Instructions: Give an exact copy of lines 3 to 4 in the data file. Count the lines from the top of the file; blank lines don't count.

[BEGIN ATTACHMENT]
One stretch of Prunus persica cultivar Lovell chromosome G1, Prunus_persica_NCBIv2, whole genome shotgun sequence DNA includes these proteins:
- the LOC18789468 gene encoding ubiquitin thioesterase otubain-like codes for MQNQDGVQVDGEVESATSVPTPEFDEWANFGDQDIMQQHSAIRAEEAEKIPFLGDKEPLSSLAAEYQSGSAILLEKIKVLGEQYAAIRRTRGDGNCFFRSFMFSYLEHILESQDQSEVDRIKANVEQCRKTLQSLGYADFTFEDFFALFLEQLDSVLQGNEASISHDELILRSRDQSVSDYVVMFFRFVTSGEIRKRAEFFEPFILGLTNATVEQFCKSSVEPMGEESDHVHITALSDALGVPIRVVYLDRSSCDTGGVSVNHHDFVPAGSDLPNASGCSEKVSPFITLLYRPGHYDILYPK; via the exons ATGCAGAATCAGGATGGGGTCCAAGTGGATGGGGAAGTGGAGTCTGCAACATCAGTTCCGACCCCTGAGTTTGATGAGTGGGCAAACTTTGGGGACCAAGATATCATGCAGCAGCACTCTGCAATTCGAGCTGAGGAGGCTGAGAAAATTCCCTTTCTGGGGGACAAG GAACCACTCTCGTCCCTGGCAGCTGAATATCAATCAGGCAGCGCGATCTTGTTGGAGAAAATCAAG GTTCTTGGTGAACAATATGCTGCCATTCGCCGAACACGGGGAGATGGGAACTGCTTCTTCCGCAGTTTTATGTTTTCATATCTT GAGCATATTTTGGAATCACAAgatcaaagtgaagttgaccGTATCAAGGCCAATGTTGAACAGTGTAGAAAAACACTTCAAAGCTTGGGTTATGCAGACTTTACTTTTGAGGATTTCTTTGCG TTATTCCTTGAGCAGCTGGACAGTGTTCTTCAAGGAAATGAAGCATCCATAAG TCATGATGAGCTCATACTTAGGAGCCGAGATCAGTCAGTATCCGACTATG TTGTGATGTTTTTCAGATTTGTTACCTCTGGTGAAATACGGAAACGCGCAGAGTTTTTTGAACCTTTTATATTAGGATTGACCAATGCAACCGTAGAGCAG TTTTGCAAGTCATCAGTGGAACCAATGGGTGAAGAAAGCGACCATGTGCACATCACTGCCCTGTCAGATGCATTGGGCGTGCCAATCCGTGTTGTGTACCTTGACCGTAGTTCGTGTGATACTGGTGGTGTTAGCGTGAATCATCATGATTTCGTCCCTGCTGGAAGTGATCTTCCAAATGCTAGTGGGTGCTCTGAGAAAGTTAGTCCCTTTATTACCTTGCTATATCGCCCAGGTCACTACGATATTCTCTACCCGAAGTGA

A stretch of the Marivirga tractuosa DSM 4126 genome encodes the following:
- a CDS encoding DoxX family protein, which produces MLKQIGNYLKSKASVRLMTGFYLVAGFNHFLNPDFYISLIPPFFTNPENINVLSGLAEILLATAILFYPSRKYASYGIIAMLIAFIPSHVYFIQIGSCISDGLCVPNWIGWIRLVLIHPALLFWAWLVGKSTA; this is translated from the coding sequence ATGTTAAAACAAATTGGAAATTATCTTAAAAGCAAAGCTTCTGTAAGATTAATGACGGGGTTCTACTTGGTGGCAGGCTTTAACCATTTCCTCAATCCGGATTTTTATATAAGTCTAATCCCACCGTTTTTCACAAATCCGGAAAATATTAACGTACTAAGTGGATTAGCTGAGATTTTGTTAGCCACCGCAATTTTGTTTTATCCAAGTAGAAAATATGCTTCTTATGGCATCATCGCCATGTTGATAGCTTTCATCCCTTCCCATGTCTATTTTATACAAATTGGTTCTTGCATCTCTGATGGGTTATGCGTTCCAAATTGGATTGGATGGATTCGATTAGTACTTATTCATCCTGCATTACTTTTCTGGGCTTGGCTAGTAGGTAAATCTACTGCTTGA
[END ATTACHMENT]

A stretch of the Marivirga tractuosa DSM 4126 genome encodes the following:
- a CDS encoding DoxX family protein, which produces MLKQIGNYLKSKASVRLMTGFYLVAGFNHFLNPDFYISLIPPFFTNPENINVLSGLAEILLATAILFYPSRKYASYGIIAMLIAFIPSHVYFIQIGSCISDGLCVPNWIGWIRLVLIHPALLFWAWLVGKSTA; this is translated from the coding sequence ATGTTAAAACAAATTGGAAATTATCTTAAAAGCAAAGCTTCTGTAAGATTAATGACGGGGTTCTACTTGGTGGCAGGCTTTAACCATTTCCTCAATCCGGATTTTTATATAAGTCTAATCCCACCGTTTTTCACAAATCCGGAAAATATTAACGTACTAAGTGGATTAGCTGAGATTTTGTTAGCCACCGCAATTTTGTTTTATCCAAGTAGAAAATATGCTTCTTATGGCATCATCGCCATGTTGATAGCTTTCATCCCTTCCCATGTCTATTTTATACAAATTGGTTCTTGCATCTCTGATGGGTTATGCGTTCCAAATTGGATTGGATGGATTCGATTAGTACTTATTCATCCTGCATTACTTTTCTGGGCTTGGCTAGTAGGTAAATCTACTGCTTGA